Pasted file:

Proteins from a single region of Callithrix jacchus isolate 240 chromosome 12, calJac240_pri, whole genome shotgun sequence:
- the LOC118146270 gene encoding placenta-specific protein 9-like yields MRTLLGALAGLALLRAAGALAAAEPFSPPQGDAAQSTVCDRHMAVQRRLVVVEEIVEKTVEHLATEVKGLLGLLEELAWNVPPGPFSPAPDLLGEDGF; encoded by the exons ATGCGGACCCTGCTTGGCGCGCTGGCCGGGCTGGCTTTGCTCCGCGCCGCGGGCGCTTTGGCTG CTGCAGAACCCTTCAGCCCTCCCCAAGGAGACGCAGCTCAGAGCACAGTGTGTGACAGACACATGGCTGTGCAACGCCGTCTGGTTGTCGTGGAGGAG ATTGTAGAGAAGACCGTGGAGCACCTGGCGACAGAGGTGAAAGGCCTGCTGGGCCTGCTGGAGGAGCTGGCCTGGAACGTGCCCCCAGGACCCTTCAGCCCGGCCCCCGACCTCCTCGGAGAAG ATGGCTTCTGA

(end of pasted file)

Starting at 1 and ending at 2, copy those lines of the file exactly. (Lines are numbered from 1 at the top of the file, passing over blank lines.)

Proteins from a single region of Callithrix jacchus isolate 240 chromosome 12, calJac240_pri, whole genome shotgun sequence:
- the LOC118146270 gene encoding placenta-specific protein 9-like yields MRTLLGALAGLALLRAAGALAAAEPFSPPQGDAAQSTVCDRHMAVQRRLVVVEEIVEKTVEHLATEVKGLLGLLEELAWNVPPGPFSPAPDLLGEDGF; encoded by the exons ATGCGGACCCTGCTTGGCGCGCTGGCCGGGCTGGCTTTGCTCCGCGCCGCGGGCGCTTTGGCTG CTGCAGAACCCTTCAGCCCTCCCCAAGGAGACGCAGCTCAGAGCACAGTGTGTGACAGACACATGGCTGTGCAACGCCGTCTGGTTGTCGTGGAGGAG ATTGTAGAGAAGACCGTGGAGCACCTGGCGACAGAGGTGAAAGGCCTGCTGGGCCTGCTGGAGGAGCTGGCCTGGAACGTGCCCCCAGGACCCTTCAGCCCGGCCCCCGACCTCCTCGGAGAAG ATGGCTTCTGA